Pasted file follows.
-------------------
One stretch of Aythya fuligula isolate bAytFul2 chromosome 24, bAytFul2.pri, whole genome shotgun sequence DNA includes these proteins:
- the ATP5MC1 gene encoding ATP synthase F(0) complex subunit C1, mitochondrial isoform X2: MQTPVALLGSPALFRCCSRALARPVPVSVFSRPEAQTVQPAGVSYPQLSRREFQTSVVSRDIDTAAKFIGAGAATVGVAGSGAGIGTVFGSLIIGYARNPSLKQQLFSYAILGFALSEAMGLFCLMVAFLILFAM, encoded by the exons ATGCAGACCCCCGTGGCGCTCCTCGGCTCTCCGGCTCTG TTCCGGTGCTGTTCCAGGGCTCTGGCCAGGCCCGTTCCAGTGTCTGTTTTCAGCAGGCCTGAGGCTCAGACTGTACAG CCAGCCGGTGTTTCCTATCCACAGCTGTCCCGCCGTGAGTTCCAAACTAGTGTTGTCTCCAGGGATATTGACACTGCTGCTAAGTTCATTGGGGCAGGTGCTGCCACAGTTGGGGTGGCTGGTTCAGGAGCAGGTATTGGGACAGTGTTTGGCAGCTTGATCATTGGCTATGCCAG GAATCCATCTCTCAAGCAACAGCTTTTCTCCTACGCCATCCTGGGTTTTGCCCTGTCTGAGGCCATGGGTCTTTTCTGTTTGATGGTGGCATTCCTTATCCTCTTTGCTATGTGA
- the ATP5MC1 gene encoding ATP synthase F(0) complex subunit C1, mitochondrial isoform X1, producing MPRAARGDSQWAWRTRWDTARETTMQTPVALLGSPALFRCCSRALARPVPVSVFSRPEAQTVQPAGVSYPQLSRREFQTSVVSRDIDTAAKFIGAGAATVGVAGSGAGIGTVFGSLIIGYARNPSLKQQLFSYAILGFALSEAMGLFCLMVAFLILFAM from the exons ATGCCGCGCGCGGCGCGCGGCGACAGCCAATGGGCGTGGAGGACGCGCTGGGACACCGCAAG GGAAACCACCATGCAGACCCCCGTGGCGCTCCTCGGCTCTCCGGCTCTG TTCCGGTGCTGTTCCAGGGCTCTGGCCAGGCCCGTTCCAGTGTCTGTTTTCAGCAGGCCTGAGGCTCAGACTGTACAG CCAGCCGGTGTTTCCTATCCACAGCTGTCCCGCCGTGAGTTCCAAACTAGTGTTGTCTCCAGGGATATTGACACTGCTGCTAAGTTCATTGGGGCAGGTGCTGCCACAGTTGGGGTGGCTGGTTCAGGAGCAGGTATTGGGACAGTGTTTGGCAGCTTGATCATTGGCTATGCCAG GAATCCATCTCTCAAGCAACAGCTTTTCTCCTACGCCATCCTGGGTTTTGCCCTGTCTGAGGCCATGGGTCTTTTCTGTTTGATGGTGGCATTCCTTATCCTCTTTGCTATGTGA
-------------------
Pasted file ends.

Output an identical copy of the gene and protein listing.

One stretch of Aythya fuligula isolate bAytFul2 chromosome 24, bAytFul2.pri, whole genome shotgun sequence DNA includes these proteins:
- the ATP5MC1 gene encoding ATP synthase F(0) complex subunit C1, mitochondrial isoform X2: MQTPVALLGSPALFRCCSRALARPVPVSVFSRPEAQTVQPAGVSYPQLSRREFQTSVVSRDIDTAAKFIGAGAATVGVAGSGAGIGTVFGSLIIGYARNPSLKQQLFSYAILGFALSEAMGLFCLMVAFLILFAM, encoded by the exons ATGCAGACCCCCGTGGCGCTCCTCGGCTCTCCGGCTCTG TTCCGGTGCTGTTCCAGGGCTCTGGCCAGGCCCGTTCCAGTGTCTGTTTTCAGCAGGCCTGAGGCTCAGACTGTACAG CCAGCCGGTGTTTCCTATCCACAGCTGTCCCGCCGTGAGTTCCAAACTAGTGTTGTCTCCAGGGATATTGACACTGCTGCTAAGTTCATTGGGGCAGGTGCTGCCACAGTTGGGGTGGCTGGTTCAGGAGCAGGTATTGGGACAGTGTTTGGCAGCTTGATCATTGGCTATGCCAG GAATCCATCTCTCAAGCAACAGCTTTTCTCCTACGCCATCCTGGGTTTTGCCCTGTCTGAGGCCATGGGTCTTTTCTGTTTGATGGTGGCATTCCTTATCCTCTTTGCTATGTGA
- the ATP5MC1 gene encoding ATP synthase F(0) complex subunit C1, mitochondrial isoform X1, producing MPRAARGDSQWAWRTRWDTARETTMQTPVALLGSPALFRCCSRALARPVPVSVFSRPEAQTVQPAGVSYPQLSRREFQTSVVSRDIDTAAKFIGAGAATVGVAGSGAGIGTVFGSLIIGYARNPSLKQQLFSYAILGFALSEAMGLFCLMVAFLILFAM from the exons ATGCCGCGCGCGGCGCGCGGCGACAGCCAATGGGCGTGGAGGACGCGCTGGGACACCGCAAG GGAAACCACCATGCAGACCCCCGTGGCGCTCCTCGGCTCTCCGGCTCTG TTCCGGTGCTGTTCCAGGGCTCTGGCCAGGCCCGTTCCAGTGTCTGTTTTCAGCAGGCCTGAGGCTCAGACTGTACAG CCAGCCGGTGTTTCCTATCCACAGCTGTCCCGCCGTGAGTTCCAAACTAGTGTTGTCTCCAGGGATATTGACACTGCTGCTAAGTTCATTGGGGCAGGTGCTGCCACAGTTGGGGTGGCTGGTTCAGGAGCAGGTATTGGGACAGTGTTTGGCAGCTTGATCATTGGCTATGCCAG GAATCCATCTCTCAAGCAACAGCTTTTCTCCTACGCCATCCTGGGTTTTGCCCTGTCTGAGGCCATGGGTCTTTTCTGTTTGATGGTGGCATTCCTTATCCTCTTTGCTATGTGA